Former AOL executives back documentary film site

NEW YORK (Reuters) - Three former top executives of Time Warner Inc’s AOL are backing a new online video venture being launched on Thursday aimed at creating a new outlet for documentary feature films, a category that has struggled to gain mainstream attention.

A screen grab of REUTERS/

Founded by AOL Vice Chairman Emeritus Ted Leonsis, the site, SnagFilms, will offer about 200 feature-length films initially, with about 750 available by the end of the year.

Instead of relying on offering its films on other big Internet video portals such as AOL or Microsoft Corp’s MSN, SnagFilms will let its viewers embed films on their own home pages or Facebook and MySpace pages, relying on a strategy made popular by sites such as Google Inc’s YouTube.

The business is backed by Leonsis, AOL co-founder and Revolution LLC Chairman Steve Case and former AOL executive and former Time Warner board member Miles Gilburne, who is now a venture capitalist.

Former Discovery Communications executive Rick Allen is SnagFilms’s CEO.

The project was born out of Leonsis’s realization that documentary films, although abundant, have few options when it comes to being shown in theaters.

“I’m shocked at how broken the business infrastructure is,” Leonsis said in a telephone interview.

His documentary “Nanking,” about the Japanese invasion of the Chinese province, was eventually picked up for theatrical release, as well as distributed by Time Warner’s HBO cable network. But of the vast majority of the 7,000 entries at the 2007 Sundance Film Festival, where “Nanking” made its debut, only 120 films were selected for showing and about 10 actually snatched deals.

“There’s no way anyone will make money,” Leonsis said.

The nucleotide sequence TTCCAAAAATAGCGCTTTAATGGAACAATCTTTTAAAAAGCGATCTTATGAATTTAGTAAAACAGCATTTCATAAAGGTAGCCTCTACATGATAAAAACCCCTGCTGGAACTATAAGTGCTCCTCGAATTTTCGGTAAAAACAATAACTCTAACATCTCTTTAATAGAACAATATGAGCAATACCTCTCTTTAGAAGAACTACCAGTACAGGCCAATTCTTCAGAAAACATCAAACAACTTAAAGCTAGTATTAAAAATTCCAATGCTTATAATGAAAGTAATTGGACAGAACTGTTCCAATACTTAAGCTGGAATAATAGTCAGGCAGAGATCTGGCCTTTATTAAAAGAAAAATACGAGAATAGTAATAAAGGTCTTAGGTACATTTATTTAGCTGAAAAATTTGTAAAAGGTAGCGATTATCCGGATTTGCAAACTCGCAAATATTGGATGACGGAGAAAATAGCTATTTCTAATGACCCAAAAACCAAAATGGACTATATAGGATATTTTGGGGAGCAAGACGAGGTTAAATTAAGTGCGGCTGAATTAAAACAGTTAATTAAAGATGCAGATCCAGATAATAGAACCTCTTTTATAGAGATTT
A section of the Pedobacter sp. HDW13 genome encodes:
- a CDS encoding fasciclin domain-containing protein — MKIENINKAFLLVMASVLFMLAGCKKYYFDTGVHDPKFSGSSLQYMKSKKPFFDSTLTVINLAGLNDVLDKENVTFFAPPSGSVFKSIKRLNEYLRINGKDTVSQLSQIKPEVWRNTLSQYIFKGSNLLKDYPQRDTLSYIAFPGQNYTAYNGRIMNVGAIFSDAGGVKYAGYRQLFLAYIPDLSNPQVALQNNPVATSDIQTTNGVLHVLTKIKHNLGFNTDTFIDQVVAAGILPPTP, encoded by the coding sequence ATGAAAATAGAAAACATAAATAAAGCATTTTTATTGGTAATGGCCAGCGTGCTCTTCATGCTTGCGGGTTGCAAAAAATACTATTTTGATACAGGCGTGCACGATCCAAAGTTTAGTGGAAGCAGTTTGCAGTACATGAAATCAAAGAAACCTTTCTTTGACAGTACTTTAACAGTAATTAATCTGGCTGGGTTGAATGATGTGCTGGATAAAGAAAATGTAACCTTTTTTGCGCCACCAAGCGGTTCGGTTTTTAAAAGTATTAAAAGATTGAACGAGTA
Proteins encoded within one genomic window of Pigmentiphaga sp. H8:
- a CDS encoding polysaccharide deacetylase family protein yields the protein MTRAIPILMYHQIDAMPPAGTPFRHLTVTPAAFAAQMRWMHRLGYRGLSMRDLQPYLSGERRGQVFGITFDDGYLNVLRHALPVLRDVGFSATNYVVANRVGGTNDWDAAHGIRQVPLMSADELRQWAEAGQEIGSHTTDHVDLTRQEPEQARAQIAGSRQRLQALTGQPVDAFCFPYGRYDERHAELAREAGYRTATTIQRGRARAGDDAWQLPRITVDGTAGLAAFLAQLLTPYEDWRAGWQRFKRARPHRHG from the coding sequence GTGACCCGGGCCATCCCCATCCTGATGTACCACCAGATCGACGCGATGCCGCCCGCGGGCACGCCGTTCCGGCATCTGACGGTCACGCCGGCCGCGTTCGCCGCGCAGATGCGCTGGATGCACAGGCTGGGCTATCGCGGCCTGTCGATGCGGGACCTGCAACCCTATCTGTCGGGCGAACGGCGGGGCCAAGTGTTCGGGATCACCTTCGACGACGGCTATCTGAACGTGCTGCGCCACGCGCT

Over time, he expects the site to appeal to more viewers than traditional documentary buffs.

“Everyone has a camera in their telephone. Everyone’s growing up in a YouTube world,” Leonsis said. “Documentary reality based programming won’t be a niched (category), but a major way for self expression.”


Films on the service will be available for streaming on computers for free and will be subsidized by advertising. Half of the ad revenue will be split with filmmakers.

A big component of the service is filmmakers can link their video Web pages to charities of their choice. Director Morgan Spurlock’s “Super Size Me” page, for instance, provides links to GlobalGiving, a foundation that connects donors with projects.

As part of the launch, SnagFilms is also expected to announce it has acquired for an undisclosed sum, indieWIRE, a news, information and social network for the international independent film community, SnagFilms said in statement.

At the launch, SnagFilms will feature documentaries and videos from PBS, National Geographic, Sundance Preserve, Peter Jennings Productions, Arts Alliance and others.

AOL will provide the technical infrastructure and ad sales and will have the right to use SnagFilms content on AOL sites.

“You’re going to see lots of films that can’t see the light of day,” Leonsis added.

Editing by Andre Grenon